The ASEAN+3 Macroeconomic Research Office (AMRO) said Monday the Philippines’ tightened macro policies and infrastructure investment would address high inflation and structural challenges.
AMRO’s assessments were contained in the 2023 Annual Consultation Report on the Philippines published Monday. The report was based on AMRO’s annual consultation visit to the Philippines from Aug. 29 to Sept. 8, 2023, with data and information available up to Nov. 9, 2023.
AMRO said in the short term, the impact of high inflation on the economy remained the key concern.
“Growth is forecasted to moderate to 5.6 percent in 2023 from a multi-decade high of 7.6 percent in 2022, and to pick up to 6.3 percent in 2024 as external demand recovers. Headline inflation is expected to rise from 5.8 percent in 2022 to 6.0 percent in 2023 and then moderate to 3.6 percent in 2024, within the 2–4 percent inflation target,” it said.
Inflation remained high in 2023, driven by buoyant demand and supply shocks. AMRO said the high core inflation reflected elevated inflationary pressure due to a positive output gap and the second-round effects from increases in the minimum wages and persistently high inflation expectations.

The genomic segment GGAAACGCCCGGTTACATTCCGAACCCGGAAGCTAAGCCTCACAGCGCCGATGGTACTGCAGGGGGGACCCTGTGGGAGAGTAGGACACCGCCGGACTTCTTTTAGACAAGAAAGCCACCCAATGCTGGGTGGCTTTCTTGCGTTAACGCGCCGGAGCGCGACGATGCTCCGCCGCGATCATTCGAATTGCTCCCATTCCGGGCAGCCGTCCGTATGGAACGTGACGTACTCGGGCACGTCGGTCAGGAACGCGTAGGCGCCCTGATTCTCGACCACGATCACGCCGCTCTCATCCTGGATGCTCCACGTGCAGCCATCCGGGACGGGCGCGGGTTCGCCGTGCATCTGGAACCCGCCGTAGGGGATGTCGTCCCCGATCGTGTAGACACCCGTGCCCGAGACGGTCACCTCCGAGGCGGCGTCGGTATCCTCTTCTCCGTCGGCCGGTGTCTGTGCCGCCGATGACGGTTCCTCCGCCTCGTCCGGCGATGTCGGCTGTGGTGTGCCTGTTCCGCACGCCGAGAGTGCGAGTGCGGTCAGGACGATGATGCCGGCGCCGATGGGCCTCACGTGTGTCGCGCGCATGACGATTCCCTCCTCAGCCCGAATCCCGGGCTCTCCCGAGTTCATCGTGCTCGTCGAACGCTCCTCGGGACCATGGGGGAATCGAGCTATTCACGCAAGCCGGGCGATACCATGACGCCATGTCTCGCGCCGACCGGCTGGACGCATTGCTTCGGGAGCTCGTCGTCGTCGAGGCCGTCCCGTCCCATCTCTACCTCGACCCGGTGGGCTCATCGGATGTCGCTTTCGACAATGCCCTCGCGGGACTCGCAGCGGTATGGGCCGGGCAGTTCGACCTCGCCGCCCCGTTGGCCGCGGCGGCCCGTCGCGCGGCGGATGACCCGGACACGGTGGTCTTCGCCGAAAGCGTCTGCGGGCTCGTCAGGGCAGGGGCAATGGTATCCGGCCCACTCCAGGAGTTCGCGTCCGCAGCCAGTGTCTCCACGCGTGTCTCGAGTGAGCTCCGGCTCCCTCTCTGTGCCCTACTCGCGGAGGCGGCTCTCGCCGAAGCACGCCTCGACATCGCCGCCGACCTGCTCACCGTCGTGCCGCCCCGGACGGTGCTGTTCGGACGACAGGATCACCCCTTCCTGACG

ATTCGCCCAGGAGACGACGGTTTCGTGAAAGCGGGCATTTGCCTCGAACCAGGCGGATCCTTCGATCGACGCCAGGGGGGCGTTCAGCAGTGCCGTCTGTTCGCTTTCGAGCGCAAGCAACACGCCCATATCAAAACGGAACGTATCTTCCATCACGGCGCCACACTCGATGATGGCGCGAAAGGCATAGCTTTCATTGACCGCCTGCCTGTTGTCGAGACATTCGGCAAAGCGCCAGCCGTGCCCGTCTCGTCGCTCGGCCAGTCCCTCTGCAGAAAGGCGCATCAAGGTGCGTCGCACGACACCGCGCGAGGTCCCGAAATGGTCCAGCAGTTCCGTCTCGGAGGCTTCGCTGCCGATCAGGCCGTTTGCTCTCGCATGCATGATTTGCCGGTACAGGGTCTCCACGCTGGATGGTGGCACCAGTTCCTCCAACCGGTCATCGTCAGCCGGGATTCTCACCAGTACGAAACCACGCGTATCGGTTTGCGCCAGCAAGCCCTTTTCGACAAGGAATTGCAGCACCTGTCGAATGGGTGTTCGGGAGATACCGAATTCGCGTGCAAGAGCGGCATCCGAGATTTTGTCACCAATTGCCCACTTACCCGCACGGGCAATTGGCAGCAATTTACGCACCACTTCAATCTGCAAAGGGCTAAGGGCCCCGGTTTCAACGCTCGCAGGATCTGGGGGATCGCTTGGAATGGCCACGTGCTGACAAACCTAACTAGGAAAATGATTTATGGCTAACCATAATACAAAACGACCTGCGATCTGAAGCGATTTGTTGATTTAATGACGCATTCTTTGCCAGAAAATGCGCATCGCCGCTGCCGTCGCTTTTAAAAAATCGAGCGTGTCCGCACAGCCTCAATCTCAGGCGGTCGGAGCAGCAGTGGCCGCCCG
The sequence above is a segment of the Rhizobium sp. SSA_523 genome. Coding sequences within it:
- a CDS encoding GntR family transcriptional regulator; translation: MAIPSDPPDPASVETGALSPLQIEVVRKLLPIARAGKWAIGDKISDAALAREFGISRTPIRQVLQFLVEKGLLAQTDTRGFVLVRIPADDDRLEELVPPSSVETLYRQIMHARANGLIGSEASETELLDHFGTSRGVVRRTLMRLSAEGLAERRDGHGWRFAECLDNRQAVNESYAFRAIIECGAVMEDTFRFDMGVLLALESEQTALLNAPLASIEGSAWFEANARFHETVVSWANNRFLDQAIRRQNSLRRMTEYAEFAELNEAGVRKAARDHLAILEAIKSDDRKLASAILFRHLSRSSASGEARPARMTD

Meanwhile, economists from First Metro Investment Corp. and University of Asia & the Pacific said in the latest issue of The Market Call that government spending would continue improving in the fourth quarter.
“NG [national government] spending in Q4 should remain robust despite the concern of the Department of Budget and Management to keep the lid on the debt-to-GDP ratio,” they said.
The economists said the GDP growth of 5.9 percent in the third quarter and the easing of headline inflation to 4.9 percent in October against the market expectations of 5.6 percent were two major positive surprises that emerged in early November 2023.
“Consumer spending, which remained a solid base for growth as it increased by 5 percent year on year, should improve further in the fourth quarter as inflation recedes. Moving forward, the latter should continue as weak crude oil prices [even in futures market] should offset a possible further increase in rice prices due to El Nino,” the economists said.
They said the peso-dollar rate should temporarily appreciate as OFW remittances bulk up in December. “All told, while the possibility of a slightly slower GDP uptick in Q4 exists, full-year growth should hold at 5.8 percent, which still exceeds most forecasts,” they said.
Finance Secretary Benjamin Diokno earlier expressed confidence the economy remained firmly on the path to recovery and progress, as evidenced by its solid economic performance in the first three quarters of the year.